21

What’s with that song ‘Hallelujah’?

Leonard Cohen’s masterpiece has become the closest thing pop music has to a sacred text


 

What’s with that song ‘Hallelujah’?

Leonard Cohen spent almost two years writing Hallelujah, blackening two notebooks with some 80 verses before finally settling on a few that pleased him. He once told a British journalist, “I remember being on the floor of the Royalton Hotel [in Manhattan], on the carpet in my underwear, banging my head on the floor saying ‘I can’t finish this song.’ ” He did, eventually, but the song wasn’t finished with him. Since Hallelujah’s first release on his 1984 album Various Positions, it has been recorded by over 100 artists, including Bob Dylan, Bono, Willie Nelson, k.d. lang, Rufus Wainright, and Jeff Buckley. It has graced soundtracks ranging from Shrek to The O.C. And last month, after Cohen had rallied from financial ruin to stage a triumphant world tour, his comeback was heralded with a Hallelujah chorus that went through the roof.

Producers of X-Factor (the U.K. version of American Idol) paid $1.8 million to use the song for their contest finale. And a gospel-fired version performed by the winner, 20-year-old Alexandra Burke, became the fastest-selling download in Internet history, rocketing to No. 1 on the U.K. top 40 chart. Then partisans of Buckley’s version joined the fray and pushed his recording into the No. 2 spot. Even Cohen’s original track found a new life, hitting No. 36.

The song has become pop music’s closest thing to a sacred text. “Hallelujah is a masterful meditation on love, sex, God and music,” says Daniel J. Levitin, professor of psychology at McGill University, and the author of the bestselling book The World in Six Songs: How the Musical Brain Created Human Nature. “Lyrically it does what only Leonard Cohen can do, and do so effectively—combine big, universal ancient and spiritual themes with the right-here and right-now.”

The lyrics weave a love story from a deft remix of the Old Testament. The singer slides from evoking divinity—“I’ve heard there was a secret chord / That David played, and it pleased the Lord”—to laying a psalm on an indifferent dame—“you don’t really care for music do ya?” Then as he conjures a moonlit scene of David agape at Bathsheba “bathing on the roof,” they morph into Samson and Delilah: “She tied you to a kitchen chair / She broke your throne, and she cut your hair.” And before it’s over, the sexual and the sacred have merged in a virtual threesome with the Holy Spirit: “remember when I moved in you / the holy dove was moving too.”

Melodically, the song performs a similar balancing act. “The music is timeless and modern at the same time,” says Levitin. “It has elements of 17th-century harmony—big, classical themes—but also an almost ’50s retro ballad arpeggio, combined with modern harmonic moves.” Hallelujah is also a postmodern marvel, a song about music that explains its own melody—“the fourth, the fifth / the minor fall, the major lift.”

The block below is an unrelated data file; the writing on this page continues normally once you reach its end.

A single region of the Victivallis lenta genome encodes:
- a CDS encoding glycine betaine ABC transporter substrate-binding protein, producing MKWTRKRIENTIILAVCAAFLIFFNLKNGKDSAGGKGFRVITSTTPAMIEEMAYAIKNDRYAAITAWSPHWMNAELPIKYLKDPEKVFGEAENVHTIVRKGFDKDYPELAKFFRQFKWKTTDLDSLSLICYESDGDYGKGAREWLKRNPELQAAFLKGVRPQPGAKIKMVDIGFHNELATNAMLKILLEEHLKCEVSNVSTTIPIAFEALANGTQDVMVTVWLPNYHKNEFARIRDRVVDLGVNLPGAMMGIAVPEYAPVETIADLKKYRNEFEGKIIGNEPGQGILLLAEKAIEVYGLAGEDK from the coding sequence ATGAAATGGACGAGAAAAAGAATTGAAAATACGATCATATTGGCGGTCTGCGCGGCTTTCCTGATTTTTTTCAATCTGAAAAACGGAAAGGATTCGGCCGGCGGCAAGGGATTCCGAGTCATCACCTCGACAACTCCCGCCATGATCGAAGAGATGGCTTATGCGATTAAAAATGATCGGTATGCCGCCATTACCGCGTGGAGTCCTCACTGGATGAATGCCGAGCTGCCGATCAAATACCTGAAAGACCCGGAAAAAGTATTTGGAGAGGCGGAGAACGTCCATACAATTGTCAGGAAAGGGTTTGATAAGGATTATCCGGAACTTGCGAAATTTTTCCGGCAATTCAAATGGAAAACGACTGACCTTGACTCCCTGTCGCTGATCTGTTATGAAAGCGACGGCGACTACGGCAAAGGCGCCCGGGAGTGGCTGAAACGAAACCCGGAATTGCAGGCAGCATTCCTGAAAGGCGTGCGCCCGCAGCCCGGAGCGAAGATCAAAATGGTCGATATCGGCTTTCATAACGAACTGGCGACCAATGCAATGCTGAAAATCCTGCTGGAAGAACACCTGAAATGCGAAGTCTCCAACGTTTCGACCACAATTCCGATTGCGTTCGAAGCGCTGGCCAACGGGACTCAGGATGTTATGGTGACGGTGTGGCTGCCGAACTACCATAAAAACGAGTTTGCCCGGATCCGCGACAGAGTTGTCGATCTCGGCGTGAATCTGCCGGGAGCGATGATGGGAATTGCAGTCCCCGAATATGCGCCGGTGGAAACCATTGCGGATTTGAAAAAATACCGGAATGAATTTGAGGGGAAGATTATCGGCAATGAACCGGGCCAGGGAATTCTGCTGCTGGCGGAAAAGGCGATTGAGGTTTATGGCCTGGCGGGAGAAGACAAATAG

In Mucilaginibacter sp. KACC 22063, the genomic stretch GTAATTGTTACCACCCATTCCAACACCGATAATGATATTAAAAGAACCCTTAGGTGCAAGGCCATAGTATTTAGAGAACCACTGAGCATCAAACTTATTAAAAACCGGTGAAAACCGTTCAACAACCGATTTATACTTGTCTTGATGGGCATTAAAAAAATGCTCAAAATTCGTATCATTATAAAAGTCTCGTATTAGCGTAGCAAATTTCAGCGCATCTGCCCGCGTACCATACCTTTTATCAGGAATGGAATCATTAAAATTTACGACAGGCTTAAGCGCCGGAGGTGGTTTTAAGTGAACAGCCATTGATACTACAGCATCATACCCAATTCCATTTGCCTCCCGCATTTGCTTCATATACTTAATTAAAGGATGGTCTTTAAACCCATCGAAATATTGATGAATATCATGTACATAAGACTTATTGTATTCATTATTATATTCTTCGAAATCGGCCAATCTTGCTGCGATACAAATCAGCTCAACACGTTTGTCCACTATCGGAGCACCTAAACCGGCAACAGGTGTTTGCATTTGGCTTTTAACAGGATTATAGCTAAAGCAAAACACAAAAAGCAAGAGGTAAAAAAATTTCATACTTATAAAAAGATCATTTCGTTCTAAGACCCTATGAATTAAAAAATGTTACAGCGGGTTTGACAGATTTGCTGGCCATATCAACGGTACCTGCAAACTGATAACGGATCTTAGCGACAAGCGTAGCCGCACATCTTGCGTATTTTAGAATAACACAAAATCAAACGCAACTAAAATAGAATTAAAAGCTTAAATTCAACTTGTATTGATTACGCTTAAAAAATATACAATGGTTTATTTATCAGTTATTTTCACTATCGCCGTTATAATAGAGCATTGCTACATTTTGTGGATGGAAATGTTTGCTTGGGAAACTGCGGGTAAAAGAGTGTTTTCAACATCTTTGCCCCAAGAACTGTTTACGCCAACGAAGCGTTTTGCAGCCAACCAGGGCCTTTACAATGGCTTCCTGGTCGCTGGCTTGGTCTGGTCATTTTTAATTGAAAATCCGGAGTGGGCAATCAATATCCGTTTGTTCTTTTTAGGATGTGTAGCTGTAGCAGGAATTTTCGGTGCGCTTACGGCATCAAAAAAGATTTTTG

Among those who have tackled the song, John Cale prompted its first pop revival with a 1991 piano/vocal cover that was used in Shrek (2001). But to the confusion of fans, Rufus Wainwright sang the version on the Shrek soundtrack album. Then a new generation of fans discovered Buckley’s rendition on The O.C. soundtrack. Buckley, who recorded it in 1994, said the song was about “the hallelujah of the orgasm.” Backed by sparse guitar, and stretched to almost seven minutes, his yearning vocal took on angelic overtones after his death by drowning in 1997.

Partisans of rival versions have sent debate ringing from the Internet to academia. In an exhaustive treatise on Hallelujah, professor Allan Moore, a British musicologist at Surrey University, mixes erudite theory of “appogiatural rises” and “glottal stops” with snatches of Web chat, such as: “Wainwright deserves to be beaten with sticks.”

Despite the song’s delicacy, it can take all kinds of abuse. Its vaulted chorus makes it ideal for the vocal gymnastics of pop singers like X-Factor’s Alexandra Burke, whose bombastic approach appalls the purists. Among the powerhouse interpretions, k.d. lang’s version stands out. When she performed it live at Cohen’s induction into the Canadian Songwriters Hall of Fame in 2006—stalking the stage in bare feet and building a cathedral of sound as Cohen watched from the front row—it was electrifying. But it was even more inspiring to see Cohen repatriate the ballad on tour at the age of 74. As he scaled its melodic heights with that ancient baritone, taking slingshot aim at a Goliath of a song, Hallelujah had never sounded so heroic.


 
Filed under:

Comments are closed.